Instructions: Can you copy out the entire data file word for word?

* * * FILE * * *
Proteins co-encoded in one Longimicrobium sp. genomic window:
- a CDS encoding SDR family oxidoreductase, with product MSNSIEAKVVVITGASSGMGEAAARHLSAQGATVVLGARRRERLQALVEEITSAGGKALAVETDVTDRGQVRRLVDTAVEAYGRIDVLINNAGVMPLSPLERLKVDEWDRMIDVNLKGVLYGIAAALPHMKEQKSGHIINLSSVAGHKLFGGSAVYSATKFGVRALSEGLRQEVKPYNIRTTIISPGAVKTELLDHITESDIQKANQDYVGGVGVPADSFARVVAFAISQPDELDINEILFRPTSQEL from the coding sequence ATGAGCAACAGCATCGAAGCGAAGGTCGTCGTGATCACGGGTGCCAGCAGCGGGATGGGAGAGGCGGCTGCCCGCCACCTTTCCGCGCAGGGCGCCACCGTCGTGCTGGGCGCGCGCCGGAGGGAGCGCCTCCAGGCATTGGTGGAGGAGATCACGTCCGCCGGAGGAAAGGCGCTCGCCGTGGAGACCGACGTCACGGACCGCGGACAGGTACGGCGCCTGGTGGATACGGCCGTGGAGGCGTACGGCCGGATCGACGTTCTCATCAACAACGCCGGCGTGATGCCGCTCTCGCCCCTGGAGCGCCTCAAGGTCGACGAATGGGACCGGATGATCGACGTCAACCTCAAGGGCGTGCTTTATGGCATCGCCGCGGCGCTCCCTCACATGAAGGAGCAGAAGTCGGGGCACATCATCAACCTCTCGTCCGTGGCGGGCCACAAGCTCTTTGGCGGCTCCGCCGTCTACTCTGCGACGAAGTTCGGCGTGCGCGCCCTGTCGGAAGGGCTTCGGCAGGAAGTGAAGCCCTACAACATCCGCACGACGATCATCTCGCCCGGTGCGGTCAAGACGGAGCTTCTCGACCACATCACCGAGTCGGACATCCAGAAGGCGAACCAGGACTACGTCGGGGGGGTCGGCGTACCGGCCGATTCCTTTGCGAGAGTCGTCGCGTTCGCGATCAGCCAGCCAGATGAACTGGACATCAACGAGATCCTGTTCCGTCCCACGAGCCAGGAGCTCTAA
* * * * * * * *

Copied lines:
Proteins co-encoded in one Longimicrobium sp. genomic window:
- a CDS encoding SDR family oxidoreductase, with product MSNSIEAKVVVITGASSGMGEAAARHLSAQGATVVLGARRRERLQALVEEITSAGGKALAVETDVTDRGQVRRLVDTAVEAYGRIDVLINNAGVMPLSPLERLKVDEWDRMIDVNLKGVLYGIAAALPHMKEQKSGHIINLSSVAGHKLFGGSAVYSATKFGVRALSEGLRQEVKPYNIRTTIISPGAVKTELLDHITESDIQKANQDYVGGVGVPADSFARVVAFAISQPDELDINEILFRPTSQEL from the coding sequence ATGAGCAACAGCATCGAAGCGAAGGTCGTCGTGATCACGGGTGCCAGCAGCGGGATGGGAGAGGCGGCTGCCCGCCACCTTTCCGCGCAGGGCGCCACCGTCGTGCTGGGCGCGCGCCGGAGGGAGCGCCTCCAGGCATTGGTGGAGGAGATCACGTCCGCCGGAGGAAAGGCGCTCGCCGTGGAGACCGACGTCACGGACCGCGGACAGGTACGGCGCCTGGTGGATACGGCCGTGGAGGCGTACGGCCGGATCGACGTTCTCATCAACAACGCCGGCGTGATGCCGCTCTCGCCCCTGGAGCGCCTCAAGGTCGACGAATGGGACCGGATGATCGACGTCAACCTCAAGGGCGTGCTTTATGGCATCGCCGCGGCGCTCCCTCACATGAAGGAGCAGAAGTCGGGGCACATCATCAACCTCTCGTCCGTGGCGGGCCACAAGCTCTTTGGCGGCTCCGCCGTCTACTCTGCGACGAAGTTCGGCGTGCGCGCCCTGTCGGAAGGGCTTCGGCAGGAAGTGAAGCCCTACAACATCCGCACGACGATCATCTCGCCCGGTGCGGTCAAGACGGAGCTTCTCGACCACATCACCGAGTCGGACATCCAGAAGGCGAACCAGGACTACGTCGGGGGGGTCGGCGTACCGGCCGATTCCTTTGCGAGAGTCGTCGCGTTCGCGATCAGCCAGCCAGATGAACTGGACATCAACGAGATCCTGTTCCGTCCCACGAGCCAGGAGCTCTAA